Can Melatonin Help Against Jet Lag

Melatonin is a hormone that derives from the neurotransmitter serotonin and is produced by the pineal gland, a small gland in the center of the brain.

­Biologists don’t know exactly how melatonin works, except that it’s a very important timekeeper of circadian rhythms, which regulate hormone secretion. The body secretes certain hormones at certain times of the day, and melatonin seems to regulate this. As such, melatonin controls periods of sleepiness and wakefulness. Melatonin production is stimulated by periods of darkness and suppressed by periods of light.

Supplemental melatonin has been show to be helpful for helping people fall asleep and remain asleep, even if they don’t particularly suffer from insomnia. However, this works only if the melatonin levels are already low. Therefore it seems not to work just before the person would go to bed normally, as melatonin levels rise naturally just before bedtime.

Jet lag is a condition where the body’s circadian rhythms are disrupted when people fly for long distances and over different time zones from east to west or west to east. Traveling from west to east seems to make the symptoms of jet lag worse. The symptoms of jet lag include insomnia, tiredness during the day, inability to concentrate, constipation or diarrhea and a worsening of menstrual problems. It doesn’t affect people who fly north to south or south to north, because time zones generally aren’t crossed. Because of melatonin’s role in circadian rhythms, doctors recommend that their patients take three to five milligrams of melatonin before they get on a plane. The melatonin shouldn't be taken at their usual bedtime, but at the time they’d be going to bed at their destination. After they've arrived, doctors then recommend that the patient take melatonin a few hours before going to bed for a few days.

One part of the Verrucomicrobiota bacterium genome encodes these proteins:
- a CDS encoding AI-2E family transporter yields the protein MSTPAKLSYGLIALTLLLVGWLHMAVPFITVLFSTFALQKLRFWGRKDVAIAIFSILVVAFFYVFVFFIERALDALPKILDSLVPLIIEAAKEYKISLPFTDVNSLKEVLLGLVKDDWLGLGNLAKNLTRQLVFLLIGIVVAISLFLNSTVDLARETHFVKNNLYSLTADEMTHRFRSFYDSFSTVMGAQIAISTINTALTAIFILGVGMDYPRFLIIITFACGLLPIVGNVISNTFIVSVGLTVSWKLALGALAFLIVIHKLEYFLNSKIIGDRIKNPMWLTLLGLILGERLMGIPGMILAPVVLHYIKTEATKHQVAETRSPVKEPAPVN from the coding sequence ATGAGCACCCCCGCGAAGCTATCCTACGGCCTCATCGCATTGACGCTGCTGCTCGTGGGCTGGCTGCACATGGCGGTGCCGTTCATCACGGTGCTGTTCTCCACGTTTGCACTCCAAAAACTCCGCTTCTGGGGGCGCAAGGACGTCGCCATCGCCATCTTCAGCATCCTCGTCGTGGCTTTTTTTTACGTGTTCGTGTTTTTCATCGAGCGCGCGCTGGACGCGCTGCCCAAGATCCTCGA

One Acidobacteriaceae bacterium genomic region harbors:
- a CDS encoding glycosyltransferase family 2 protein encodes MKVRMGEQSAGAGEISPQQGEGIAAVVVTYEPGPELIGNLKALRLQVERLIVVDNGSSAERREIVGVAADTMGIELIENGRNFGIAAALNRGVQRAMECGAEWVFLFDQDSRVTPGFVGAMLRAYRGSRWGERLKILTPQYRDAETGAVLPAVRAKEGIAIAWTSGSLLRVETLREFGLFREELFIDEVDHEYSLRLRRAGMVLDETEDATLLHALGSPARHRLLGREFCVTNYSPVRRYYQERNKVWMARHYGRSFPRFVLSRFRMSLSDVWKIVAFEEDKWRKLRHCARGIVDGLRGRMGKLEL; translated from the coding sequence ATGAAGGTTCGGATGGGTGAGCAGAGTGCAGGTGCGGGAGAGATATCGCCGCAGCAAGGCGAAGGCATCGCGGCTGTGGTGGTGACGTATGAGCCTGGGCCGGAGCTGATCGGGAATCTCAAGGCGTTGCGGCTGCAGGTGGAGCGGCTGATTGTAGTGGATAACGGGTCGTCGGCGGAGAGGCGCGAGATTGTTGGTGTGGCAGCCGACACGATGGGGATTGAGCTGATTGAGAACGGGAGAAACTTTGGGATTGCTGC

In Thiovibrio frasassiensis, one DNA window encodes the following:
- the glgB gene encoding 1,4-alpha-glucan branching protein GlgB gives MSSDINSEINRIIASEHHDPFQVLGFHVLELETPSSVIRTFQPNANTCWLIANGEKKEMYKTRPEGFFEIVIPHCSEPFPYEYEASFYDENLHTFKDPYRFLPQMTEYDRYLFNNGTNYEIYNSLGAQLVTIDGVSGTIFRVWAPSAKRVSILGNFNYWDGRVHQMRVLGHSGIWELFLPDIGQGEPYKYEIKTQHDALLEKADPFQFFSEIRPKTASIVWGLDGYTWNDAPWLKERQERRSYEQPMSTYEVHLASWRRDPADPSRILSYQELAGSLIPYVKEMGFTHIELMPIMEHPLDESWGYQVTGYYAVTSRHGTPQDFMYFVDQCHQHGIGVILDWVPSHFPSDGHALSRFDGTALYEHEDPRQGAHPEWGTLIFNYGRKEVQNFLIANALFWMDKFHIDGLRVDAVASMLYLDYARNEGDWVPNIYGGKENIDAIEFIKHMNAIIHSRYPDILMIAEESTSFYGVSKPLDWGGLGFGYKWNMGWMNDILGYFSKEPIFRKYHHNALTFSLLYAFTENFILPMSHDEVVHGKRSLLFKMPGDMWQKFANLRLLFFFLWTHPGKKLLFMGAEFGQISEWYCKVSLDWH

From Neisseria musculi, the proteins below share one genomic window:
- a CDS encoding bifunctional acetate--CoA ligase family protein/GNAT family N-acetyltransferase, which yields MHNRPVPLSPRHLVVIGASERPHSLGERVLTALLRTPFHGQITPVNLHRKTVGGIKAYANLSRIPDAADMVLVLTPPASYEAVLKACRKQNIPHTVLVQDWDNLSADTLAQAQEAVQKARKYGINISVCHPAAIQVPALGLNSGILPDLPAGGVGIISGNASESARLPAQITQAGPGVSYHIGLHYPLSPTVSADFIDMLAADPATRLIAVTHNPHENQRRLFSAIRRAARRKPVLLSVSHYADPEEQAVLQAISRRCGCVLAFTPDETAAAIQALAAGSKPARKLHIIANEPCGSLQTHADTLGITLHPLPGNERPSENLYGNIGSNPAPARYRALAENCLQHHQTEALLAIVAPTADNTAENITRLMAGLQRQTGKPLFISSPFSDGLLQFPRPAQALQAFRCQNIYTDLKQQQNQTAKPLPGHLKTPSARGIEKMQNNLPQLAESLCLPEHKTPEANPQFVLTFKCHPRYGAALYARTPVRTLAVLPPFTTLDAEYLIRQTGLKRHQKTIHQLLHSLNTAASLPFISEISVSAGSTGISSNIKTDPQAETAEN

Even as they use melatonin to combat jet lag, doctors also recommend that the traveler maintain a healthy sleep routine. They should go to bed earlier than usual before they get on a plane that’s headed east, and later than usual if they’re headed west. They should also try not to give in to sleepiness that comes outside of their usual schedule, drink plenty of fluids with the exception of alcohol and caffeinated drinks, and, if they’re due for a meeting at their destination, to schedule their flight considerably earlier than the time of the meeting so they can remain alert.­

Please bear in mind: Allways ask your doctor before you get any medicine (like melatonin).


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